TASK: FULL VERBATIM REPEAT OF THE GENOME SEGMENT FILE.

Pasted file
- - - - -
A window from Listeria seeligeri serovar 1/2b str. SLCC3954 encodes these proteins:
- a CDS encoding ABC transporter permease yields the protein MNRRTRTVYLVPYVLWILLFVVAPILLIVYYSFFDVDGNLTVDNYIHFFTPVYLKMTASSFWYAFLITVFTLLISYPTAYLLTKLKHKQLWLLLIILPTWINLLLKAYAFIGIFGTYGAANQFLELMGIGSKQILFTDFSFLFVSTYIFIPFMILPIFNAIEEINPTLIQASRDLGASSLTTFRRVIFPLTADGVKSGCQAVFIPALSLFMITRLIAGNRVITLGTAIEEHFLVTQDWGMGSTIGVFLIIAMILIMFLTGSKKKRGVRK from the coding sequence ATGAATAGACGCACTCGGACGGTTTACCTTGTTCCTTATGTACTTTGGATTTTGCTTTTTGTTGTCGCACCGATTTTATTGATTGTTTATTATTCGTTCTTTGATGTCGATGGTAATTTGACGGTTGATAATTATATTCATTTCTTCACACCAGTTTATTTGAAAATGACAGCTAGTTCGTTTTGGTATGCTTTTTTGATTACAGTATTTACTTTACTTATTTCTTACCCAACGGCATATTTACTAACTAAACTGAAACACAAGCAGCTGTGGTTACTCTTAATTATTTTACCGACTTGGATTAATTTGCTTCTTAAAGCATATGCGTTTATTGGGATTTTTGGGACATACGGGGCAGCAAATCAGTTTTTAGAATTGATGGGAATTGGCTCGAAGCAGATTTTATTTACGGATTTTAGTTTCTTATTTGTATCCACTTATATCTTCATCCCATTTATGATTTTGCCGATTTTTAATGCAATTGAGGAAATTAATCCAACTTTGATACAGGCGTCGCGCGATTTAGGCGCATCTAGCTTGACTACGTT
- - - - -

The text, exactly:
A window from Listeria seeligeri serovar 1/2b str. SLCC3954 encodes these proteins:
- a CDS encoding ABC transporter permease yields the protein MNRRTRTVYLVPYVLWILLFVVAPILLIVYYSFFDVDGNLTVDNYIHFFTPVYLKMTASSFWYAFLITVFTLLISYPTAYLLTKLKHKQLWLLLIILPTWINLLLKAYAFIGIFGTYGAANQFLELMGIGSKQILFTDFSFLFVSTYIFIPFMILPIFNAIEEINPTLIQASRDLGASSLTTFRRVIFPLTADGVKSGCQAVFIPALSLFMITRLIAGNRVITLGTAIEEHFLVTQDWGMGSTIGVFLIIAMILIMFLTGSKKKRGVRK from the coding sequence ATGAATAGACGCACTCGGACGGTTTACCTTGTTCCTTATGTACTTTGGATTTTGCTTTTTGTTGTCGCACCGATTTTATTGATTGTTTATTATTCGTTCTTTGATGTCGATGGTAATTTGACGGTTGATAATTATATTCATTTCTTCACACCAGTTTATTTGAAAATGACAGCTAGTTCGTTTTGGTATGCTTTTTTGATTACAGTATTTACTTTACTTATTTCTTACCCAACGGCATATTTACTAACTAAACTGAAACACAAGCAGCTGTGGTTACTCTTAATTATTTTACCGACTTGGATTAATTTGCTTCTTAAAGCATATGCGTTTATTGGGATTTTTGGGACATACGGGGCAGCAAATCAGTTTTTAGAATTGATGGGAATTGGCTCGAAGCAGATTTTATTTACGGATTTTAGTTTCTTATTTGTATCCACTTATATCTTCATCCCATTTATGATTTTGCCGATTTTTAATGCAATTGAGGAAATTAATCCAACTTTGATACAGGCGTCGCGCGATTTAGGCGCATCTAGCTTGACTACGTT